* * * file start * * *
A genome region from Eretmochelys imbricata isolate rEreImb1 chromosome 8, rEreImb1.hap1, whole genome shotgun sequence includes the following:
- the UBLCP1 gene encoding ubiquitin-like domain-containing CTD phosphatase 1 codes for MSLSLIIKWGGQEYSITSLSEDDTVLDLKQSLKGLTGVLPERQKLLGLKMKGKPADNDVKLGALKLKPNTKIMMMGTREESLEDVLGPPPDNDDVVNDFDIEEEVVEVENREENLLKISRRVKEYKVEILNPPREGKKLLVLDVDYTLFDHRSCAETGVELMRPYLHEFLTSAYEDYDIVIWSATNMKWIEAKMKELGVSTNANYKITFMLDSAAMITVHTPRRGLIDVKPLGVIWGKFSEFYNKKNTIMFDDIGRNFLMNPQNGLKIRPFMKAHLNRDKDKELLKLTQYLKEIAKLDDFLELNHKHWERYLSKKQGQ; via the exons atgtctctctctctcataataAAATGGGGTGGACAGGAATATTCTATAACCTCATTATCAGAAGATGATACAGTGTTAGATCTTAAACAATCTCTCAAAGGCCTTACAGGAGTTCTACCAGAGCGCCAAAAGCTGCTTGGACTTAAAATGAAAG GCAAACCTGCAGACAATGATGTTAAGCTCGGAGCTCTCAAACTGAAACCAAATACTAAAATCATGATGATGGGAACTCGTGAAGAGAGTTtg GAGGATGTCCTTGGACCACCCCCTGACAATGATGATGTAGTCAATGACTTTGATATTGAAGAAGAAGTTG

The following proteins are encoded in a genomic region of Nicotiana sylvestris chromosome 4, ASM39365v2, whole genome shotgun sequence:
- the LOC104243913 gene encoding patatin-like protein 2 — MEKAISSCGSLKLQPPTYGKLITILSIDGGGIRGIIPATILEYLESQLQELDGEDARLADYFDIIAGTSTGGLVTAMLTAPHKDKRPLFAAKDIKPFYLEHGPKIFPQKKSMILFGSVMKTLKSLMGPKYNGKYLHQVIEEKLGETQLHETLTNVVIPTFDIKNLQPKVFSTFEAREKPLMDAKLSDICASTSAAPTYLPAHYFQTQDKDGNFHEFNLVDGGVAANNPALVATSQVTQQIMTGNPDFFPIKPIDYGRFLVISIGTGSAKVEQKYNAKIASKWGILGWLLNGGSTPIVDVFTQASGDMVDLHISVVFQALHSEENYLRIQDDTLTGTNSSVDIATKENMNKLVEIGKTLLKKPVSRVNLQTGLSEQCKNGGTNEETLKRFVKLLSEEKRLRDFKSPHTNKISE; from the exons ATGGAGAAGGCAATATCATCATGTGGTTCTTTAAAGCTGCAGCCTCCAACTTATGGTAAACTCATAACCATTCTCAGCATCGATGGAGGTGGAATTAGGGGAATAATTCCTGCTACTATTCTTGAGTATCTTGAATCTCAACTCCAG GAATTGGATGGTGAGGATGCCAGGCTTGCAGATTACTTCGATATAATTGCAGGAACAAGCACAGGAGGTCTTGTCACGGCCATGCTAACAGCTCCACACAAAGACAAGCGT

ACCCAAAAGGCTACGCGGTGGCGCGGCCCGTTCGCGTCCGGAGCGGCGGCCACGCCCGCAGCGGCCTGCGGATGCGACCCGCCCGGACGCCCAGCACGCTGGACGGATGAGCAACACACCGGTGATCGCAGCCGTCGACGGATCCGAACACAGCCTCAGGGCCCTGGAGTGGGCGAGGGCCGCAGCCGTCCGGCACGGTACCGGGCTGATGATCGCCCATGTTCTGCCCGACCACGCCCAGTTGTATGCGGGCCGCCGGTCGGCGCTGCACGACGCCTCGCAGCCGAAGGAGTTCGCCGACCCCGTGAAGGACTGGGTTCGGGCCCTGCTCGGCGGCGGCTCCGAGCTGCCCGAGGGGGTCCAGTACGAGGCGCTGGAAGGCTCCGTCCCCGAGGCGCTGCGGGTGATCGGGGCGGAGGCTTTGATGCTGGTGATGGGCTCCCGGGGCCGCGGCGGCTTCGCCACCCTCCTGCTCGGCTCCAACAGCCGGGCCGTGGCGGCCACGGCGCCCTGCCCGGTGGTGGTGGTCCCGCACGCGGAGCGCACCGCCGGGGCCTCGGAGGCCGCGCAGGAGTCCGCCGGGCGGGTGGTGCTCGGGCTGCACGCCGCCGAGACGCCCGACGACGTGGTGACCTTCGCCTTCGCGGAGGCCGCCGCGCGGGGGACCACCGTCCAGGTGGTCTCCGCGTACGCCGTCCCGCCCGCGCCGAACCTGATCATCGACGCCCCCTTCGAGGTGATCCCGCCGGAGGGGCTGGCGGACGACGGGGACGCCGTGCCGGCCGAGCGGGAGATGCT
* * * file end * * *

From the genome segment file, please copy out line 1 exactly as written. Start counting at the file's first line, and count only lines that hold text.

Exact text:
A genome region from Eretmochelys imbricata isolate rEreImb1 chromosome 8, rEreImb1.hap1, whole genome shotgun sequence includes the following: